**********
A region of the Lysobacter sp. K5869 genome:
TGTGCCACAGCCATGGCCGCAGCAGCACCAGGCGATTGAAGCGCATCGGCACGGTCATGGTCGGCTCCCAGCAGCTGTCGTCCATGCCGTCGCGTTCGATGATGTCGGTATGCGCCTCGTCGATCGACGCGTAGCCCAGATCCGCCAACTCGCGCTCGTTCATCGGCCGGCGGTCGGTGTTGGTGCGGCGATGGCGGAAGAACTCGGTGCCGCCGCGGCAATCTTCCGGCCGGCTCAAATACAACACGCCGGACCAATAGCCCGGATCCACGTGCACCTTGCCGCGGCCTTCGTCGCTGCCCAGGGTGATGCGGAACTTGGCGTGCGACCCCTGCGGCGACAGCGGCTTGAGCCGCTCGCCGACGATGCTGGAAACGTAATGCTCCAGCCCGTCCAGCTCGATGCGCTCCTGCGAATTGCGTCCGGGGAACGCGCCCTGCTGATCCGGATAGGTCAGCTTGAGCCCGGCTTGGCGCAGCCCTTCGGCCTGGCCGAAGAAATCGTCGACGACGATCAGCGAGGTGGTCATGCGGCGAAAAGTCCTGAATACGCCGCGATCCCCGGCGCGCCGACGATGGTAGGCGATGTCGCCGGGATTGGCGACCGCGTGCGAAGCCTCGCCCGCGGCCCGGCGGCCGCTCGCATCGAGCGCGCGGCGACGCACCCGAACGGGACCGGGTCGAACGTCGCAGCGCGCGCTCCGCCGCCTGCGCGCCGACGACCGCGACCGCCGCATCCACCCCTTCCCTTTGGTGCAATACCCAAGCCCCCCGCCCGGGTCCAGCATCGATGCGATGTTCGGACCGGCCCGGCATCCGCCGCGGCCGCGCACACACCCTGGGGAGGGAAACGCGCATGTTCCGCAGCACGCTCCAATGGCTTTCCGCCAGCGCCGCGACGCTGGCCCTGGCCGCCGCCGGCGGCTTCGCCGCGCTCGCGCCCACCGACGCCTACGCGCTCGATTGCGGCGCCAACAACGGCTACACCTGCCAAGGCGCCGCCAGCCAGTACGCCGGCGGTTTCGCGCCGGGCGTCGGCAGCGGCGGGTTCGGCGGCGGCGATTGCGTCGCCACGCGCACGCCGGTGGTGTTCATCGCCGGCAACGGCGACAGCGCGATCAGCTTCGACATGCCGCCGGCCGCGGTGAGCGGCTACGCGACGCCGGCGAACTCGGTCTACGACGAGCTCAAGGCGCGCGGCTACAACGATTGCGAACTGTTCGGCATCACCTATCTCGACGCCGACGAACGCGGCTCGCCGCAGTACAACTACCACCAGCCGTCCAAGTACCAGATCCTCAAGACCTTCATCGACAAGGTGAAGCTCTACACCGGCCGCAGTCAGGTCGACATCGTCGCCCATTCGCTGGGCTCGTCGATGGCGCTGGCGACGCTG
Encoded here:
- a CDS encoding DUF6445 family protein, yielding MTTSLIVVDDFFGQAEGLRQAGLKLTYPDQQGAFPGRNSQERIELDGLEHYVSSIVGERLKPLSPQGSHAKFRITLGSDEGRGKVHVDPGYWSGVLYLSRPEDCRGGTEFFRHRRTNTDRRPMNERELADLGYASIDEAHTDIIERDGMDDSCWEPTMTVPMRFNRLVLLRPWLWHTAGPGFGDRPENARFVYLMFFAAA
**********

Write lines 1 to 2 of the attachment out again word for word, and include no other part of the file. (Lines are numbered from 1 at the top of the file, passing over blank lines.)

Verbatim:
A region of the Lysobacter sp. K5869 genome:
TGTGCCACAGCCATGGCCGCAGCAGCACCAGGCGATTGAAGCGCATCGGCACGGTCATGGTCGGCTCCCAGCAGCTGTCGTCCATGCCGTCGCGTTCGATGATGTCGGTATGCGCCTCGTCGATCGACGCGTAGCCCAGATCCGCCAACTCGCGCTCGTTCATCGGCCGGCGGTCGGTGTTGGTGCGGCGATGGCGGAAGAACTCGGTGCCGCCGCGGCAATCTTCCGGCCGGCTCAAATACAACACGCCGGACCAATAGCCCGGATCCACGTGCACCTTGCCGCGGCCTTCGTCGCTGCCCAGGGTGATGCGGAACTTGGCGTGCGACCCCTGCGGCGACAGCGGCTTGAGCCGCTCGCCGACGATGCTGGAAACGTAATGCTCCAGCCCGTCCAGCTCGATGCGCTCCTGCGAATTGCGTCCGGGGAACGCGCCCTGCTGATCCGGATAGGTCAGCTTGAGCCCGGCTTGGCGCAGCCCTTCGGCCTGGCCGAAGAAATCGTCGACGACGATCAGCGAGGTGGTCATGCGGCGAAAAGTCCTGAATACGCCGCGATCCCCGGCGCGCCGACGATGGTAGGCGATGTCGCCGGGATTGGCGACCGCGTGCGAAGCCTCGCCCGCGGCCCGGCGGCCGCTCGCATCGAGCGCGCGGCGACGCACCCGAACGGGACCGGGTCGAACGTCGCAGCGCGCGCTCCGCCGCCTGCGCGCCGACGACCGCGACCGCCGCATCCACCCCTTCCCTTTGGTGCAATACCCAAGCCCCCCGCCCGGGTCCAGCATCGATGCGATGTTCGGACCGGCCCGGCATCCGCCGCGGCCGCGCACACACCCTGGGGAGGGAAACGCGCATGTTCCGCAGCACGCTCCAATGGCTTTCCGCCAGCGCCGCGACGCTGGCCCTGGCCGCCGCCGGCGGCTTCGCCGCGCTCGCGCCCACCGACGCCTACGCGCTCGATTGCGGCGCCAACAACGGCTACACCTGCCAAGGCGCCGCCAGCCAGTACGCCGGCGGTTTCGCGCCGGGCGTCGGCAGCGGCGGGTTCGGCGGCGGCGATTGCGTCGCCACGCGCACGCCGGTGGTGTTCATCGCCGGCAACGGCGACAGCGCGATCAGCTTCGACATGCCGCCGGCCGCGGTGAGCGGCTACGCGACGCCGGCGAACTCGGTCTACGACGAGCTCAAGGCGCGCGGCTACAACGATTGCGAACTGTTCGGCATCACCTATCTCGACGCCGACGAACGCGGCTCGCCGCAGTACAACTACCACCAGCCGTCCAAGTACCAGATCCTCAAGACCTTCATCGACAAGGTGAAGCTCTACACCGGCCGCAGTCAGGTCGACATCGTCGCCCATTCGCTGGGCTCGTCGATGGCGCTGGCGACGCTG